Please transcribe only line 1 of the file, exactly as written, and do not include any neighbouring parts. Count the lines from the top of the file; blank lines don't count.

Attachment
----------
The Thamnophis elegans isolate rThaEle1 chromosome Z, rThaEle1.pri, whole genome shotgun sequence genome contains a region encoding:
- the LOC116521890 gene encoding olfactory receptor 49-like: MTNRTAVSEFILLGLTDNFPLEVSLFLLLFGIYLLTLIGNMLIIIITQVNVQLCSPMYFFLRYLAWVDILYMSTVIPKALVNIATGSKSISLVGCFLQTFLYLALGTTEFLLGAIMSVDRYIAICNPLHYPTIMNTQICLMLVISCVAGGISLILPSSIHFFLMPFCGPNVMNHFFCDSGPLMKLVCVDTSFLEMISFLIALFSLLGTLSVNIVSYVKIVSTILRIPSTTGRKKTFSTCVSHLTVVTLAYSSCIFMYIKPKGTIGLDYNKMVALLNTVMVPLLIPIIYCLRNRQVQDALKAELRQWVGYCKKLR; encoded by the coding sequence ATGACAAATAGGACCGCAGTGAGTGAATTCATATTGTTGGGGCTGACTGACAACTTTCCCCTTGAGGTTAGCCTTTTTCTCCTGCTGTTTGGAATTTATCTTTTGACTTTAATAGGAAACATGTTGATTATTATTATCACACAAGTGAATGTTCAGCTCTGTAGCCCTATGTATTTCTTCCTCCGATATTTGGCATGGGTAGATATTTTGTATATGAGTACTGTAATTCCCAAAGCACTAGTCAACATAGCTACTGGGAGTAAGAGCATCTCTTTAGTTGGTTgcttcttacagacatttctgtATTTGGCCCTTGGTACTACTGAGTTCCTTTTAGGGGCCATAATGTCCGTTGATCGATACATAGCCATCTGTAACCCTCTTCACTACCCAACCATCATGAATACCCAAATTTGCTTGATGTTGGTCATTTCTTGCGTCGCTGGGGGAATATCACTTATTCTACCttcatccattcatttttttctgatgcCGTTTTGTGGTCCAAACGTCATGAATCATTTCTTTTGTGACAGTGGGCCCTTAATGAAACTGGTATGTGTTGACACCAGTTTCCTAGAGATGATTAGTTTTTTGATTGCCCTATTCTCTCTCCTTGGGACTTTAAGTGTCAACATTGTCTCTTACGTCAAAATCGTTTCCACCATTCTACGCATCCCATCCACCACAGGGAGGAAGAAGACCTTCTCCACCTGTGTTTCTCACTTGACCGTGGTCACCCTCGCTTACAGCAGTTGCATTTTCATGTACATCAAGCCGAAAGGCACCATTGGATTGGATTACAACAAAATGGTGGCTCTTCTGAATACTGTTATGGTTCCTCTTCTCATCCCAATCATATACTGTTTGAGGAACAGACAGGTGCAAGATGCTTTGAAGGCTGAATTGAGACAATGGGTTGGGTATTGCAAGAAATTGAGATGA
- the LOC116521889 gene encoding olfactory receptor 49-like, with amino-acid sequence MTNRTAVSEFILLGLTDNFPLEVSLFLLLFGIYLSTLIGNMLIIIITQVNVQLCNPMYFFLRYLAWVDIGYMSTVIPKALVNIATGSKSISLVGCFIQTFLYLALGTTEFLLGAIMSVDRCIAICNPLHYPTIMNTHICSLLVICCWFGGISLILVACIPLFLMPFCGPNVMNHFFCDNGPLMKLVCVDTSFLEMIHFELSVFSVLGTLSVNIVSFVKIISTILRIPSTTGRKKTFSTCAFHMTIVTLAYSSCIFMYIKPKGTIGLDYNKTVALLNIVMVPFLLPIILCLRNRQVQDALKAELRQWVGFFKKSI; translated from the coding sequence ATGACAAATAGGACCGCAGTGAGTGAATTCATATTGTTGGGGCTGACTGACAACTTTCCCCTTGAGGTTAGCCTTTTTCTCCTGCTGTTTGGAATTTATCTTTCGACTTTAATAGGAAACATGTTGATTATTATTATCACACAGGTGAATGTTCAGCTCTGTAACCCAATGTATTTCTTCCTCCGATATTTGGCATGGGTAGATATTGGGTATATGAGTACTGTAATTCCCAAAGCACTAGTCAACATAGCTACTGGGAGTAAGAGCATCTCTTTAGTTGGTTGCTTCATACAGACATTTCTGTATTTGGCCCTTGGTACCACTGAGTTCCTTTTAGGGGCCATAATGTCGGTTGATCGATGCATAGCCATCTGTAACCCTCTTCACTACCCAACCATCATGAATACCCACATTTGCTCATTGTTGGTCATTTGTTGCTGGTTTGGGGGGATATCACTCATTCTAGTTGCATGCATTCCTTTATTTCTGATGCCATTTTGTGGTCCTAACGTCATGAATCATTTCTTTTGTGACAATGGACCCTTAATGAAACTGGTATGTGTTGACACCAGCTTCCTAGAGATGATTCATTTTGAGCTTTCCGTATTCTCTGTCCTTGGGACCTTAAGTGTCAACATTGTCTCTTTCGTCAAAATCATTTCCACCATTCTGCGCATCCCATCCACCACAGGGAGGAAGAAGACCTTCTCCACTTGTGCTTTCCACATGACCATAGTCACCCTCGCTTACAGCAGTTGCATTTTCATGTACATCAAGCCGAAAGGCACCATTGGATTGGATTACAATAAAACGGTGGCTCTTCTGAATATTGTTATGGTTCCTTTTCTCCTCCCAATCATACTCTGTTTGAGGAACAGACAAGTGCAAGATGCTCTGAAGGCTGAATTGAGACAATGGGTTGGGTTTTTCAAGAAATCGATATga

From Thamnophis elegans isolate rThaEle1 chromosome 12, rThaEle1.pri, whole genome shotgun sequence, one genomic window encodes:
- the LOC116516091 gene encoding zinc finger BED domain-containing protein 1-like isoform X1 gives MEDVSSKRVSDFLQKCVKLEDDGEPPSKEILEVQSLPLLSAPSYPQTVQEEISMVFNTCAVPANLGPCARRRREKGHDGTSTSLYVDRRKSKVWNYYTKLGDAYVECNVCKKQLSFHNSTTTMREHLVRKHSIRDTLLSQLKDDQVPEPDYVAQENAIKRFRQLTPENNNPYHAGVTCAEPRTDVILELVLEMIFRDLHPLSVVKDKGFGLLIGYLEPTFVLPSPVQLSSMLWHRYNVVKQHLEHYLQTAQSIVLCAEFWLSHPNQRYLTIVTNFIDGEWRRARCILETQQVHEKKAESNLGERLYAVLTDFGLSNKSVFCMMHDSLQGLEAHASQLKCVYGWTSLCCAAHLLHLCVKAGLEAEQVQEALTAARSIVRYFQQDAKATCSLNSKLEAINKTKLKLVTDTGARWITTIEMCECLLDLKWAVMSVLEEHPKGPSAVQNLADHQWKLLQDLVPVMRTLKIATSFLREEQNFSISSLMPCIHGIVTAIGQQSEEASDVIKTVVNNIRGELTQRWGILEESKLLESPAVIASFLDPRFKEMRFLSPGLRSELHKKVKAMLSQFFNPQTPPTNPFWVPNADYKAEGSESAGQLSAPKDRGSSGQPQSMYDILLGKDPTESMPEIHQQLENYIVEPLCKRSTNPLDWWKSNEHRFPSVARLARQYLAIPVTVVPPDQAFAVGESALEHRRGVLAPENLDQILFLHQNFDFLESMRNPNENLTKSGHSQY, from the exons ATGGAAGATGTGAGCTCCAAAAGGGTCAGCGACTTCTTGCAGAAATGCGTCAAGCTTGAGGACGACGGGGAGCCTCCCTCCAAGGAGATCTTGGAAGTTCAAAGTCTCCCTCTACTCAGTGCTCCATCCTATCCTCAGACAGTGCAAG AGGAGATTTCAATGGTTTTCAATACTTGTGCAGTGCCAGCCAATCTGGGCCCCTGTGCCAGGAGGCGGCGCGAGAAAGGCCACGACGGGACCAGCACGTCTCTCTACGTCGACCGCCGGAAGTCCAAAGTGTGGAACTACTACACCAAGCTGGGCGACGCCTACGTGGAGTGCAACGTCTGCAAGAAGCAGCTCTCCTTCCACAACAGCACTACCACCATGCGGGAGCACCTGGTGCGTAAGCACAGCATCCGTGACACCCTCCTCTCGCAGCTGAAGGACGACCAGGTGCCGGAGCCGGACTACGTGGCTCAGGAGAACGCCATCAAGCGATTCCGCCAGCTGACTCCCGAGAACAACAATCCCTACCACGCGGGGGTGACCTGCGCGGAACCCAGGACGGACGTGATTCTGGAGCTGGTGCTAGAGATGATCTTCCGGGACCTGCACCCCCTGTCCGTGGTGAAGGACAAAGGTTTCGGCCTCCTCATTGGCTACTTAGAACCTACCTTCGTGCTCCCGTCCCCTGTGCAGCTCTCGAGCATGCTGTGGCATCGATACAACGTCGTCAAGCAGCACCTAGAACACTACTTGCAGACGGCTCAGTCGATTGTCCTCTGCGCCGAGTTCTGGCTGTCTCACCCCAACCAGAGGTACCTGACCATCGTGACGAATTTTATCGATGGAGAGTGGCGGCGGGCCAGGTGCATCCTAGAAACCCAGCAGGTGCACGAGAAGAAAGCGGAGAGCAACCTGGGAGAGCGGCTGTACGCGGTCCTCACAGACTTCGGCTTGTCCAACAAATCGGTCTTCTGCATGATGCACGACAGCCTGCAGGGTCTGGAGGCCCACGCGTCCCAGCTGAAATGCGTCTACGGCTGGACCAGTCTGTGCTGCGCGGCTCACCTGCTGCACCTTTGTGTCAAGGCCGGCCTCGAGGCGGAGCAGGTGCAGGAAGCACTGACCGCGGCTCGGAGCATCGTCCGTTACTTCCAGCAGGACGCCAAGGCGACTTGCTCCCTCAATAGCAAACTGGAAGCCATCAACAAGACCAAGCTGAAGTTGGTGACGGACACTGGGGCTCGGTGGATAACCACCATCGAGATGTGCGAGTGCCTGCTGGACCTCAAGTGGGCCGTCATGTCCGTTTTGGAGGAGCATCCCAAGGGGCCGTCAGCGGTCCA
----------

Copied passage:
The Thamnophis elegans isolate rThaEle1 chromosome Z, rThaEle1.pri, whole genome shotgun sequence genome contains a region encoding: